With this the Camp David summit started. In the beginning both Sadat and Begin seemed willing to have sit-down face to face talks" about the issues that were in front of them, evident by the fact the two men had come this far. But it soon became obvious that a three way sit down approach between President Carter and the two leaders was going to be counter productive. Within the first ten days of the summit Sadat and Begin sat down together on only two days for a total of seven hours (Mideast 26). This was due in large part to some sticky points the two leaders could not see eye to eye on:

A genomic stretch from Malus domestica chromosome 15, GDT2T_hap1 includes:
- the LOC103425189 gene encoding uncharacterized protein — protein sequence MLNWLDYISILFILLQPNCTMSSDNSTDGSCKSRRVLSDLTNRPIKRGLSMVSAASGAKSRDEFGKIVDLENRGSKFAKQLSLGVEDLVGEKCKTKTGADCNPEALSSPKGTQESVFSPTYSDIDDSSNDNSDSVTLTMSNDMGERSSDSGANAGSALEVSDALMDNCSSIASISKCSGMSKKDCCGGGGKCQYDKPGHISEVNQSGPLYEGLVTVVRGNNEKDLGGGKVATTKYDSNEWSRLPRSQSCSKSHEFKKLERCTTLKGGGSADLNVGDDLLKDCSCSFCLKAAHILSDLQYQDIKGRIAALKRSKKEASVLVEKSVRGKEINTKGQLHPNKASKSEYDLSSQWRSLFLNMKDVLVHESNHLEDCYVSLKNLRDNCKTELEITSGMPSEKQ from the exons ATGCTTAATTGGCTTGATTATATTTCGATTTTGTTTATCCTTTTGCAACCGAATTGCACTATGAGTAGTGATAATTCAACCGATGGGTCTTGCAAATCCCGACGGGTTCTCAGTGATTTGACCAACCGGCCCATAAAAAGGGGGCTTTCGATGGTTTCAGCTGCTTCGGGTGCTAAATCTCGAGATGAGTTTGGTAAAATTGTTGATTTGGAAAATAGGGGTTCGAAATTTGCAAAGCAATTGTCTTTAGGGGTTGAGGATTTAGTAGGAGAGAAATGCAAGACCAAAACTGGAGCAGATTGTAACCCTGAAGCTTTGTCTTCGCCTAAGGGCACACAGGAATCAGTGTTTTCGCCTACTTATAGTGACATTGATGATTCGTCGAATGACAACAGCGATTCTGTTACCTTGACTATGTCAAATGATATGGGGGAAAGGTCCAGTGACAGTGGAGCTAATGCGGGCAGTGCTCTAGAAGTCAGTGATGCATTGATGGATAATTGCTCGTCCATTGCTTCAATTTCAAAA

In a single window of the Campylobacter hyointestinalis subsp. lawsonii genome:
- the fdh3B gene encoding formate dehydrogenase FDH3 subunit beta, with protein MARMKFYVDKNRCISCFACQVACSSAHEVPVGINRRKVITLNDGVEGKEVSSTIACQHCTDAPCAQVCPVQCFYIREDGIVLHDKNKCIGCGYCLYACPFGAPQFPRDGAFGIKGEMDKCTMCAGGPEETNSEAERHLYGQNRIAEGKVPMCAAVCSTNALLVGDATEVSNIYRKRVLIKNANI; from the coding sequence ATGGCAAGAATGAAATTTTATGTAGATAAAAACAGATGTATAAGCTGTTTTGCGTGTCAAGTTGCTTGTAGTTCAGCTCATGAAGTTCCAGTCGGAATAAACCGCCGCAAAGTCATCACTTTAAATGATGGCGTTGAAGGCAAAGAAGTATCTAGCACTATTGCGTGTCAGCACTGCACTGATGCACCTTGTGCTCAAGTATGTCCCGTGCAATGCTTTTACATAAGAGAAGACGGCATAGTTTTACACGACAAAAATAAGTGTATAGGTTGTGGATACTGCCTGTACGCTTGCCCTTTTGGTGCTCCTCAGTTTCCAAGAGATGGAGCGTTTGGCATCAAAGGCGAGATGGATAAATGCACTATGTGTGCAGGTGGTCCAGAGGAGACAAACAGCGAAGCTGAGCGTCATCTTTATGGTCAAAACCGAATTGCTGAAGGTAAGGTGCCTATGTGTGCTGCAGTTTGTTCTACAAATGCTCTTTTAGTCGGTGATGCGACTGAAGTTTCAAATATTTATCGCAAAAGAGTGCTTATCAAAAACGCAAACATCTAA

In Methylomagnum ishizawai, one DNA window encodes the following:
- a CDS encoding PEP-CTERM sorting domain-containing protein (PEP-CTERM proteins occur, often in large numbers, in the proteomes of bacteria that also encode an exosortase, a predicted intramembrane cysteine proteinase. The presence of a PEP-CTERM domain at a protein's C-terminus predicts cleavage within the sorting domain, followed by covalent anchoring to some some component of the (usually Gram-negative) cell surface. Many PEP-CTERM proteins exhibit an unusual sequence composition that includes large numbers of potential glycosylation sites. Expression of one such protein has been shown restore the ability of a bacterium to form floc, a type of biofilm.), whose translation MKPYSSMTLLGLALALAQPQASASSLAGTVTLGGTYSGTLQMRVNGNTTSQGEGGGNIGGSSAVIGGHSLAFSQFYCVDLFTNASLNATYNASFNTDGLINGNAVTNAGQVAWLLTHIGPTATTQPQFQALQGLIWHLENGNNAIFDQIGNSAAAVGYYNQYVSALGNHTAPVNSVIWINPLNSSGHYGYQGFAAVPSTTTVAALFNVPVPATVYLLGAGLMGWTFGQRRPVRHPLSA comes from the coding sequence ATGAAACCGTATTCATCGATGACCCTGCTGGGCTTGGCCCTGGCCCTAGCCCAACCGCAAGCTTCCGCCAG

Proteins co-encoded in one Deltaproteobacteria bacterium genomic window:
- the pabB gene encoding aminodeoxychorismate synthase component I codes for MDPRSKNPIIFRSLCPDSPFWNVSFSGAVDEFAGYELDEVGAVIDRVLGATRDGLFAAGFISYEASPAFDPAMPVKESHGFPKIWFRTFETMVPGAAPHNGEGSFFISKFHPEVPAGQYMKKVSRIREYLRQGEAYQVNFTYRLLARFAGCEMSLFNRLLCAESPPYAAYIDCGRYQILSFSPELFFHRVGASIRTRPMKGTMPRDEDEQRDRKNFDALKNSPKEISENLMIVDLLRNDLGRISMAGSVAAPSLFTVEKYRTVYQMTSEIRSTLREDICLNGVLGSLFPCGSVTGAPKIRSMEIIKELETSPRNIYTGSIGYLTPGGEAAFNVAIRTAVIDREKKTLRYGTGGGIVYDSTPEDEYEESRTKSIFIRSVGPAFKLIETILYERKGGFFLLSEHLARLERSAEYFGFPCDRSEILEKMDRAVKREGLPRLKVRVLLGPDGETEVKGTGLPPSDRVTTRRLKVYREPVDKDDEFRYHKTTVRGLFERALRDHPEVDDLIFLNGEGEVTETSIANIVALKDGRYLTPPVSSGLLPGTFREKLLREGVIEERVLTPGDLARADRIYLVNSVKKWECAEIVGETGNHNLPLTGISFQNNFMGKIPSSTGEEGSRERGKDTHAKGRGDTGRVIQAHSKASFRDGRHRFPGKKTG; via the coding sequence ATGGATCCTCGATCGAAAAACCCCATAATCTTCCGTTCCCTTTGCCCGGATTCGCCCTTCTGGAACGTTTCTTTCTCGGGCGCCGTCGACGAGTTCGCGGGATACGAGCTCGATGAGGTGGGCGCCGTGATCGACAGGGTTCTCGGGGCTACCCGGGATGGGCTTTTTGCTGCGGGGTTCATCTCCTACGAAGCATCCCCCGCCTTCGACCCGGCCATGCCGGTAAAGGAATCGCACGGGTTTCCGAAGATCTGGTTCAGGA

¨Sadat demanded that Israel agree eventually to withdraw its military forces and civilian settlements from all occupied Arab land. The main withdrawal would be from the West Bank of the Jordan River and the Gaza Strip. Then that the 1.1 million Palestinians living there be allowed to determine who would govern them.

¨Begin insisted that Israel has a historical and biblical right to the West Bank and must keep its troops in the occupied territory to guarantee the nation"s security from attack. Israel also opposed creation of a Palestinian area that could someday become an independent state, although Begin had offered Arabs there limited self-rule. (Mideast 26)

So President Carter, to help along the peace process, started a series of one-on-one meetings with Sadat and Begin individually.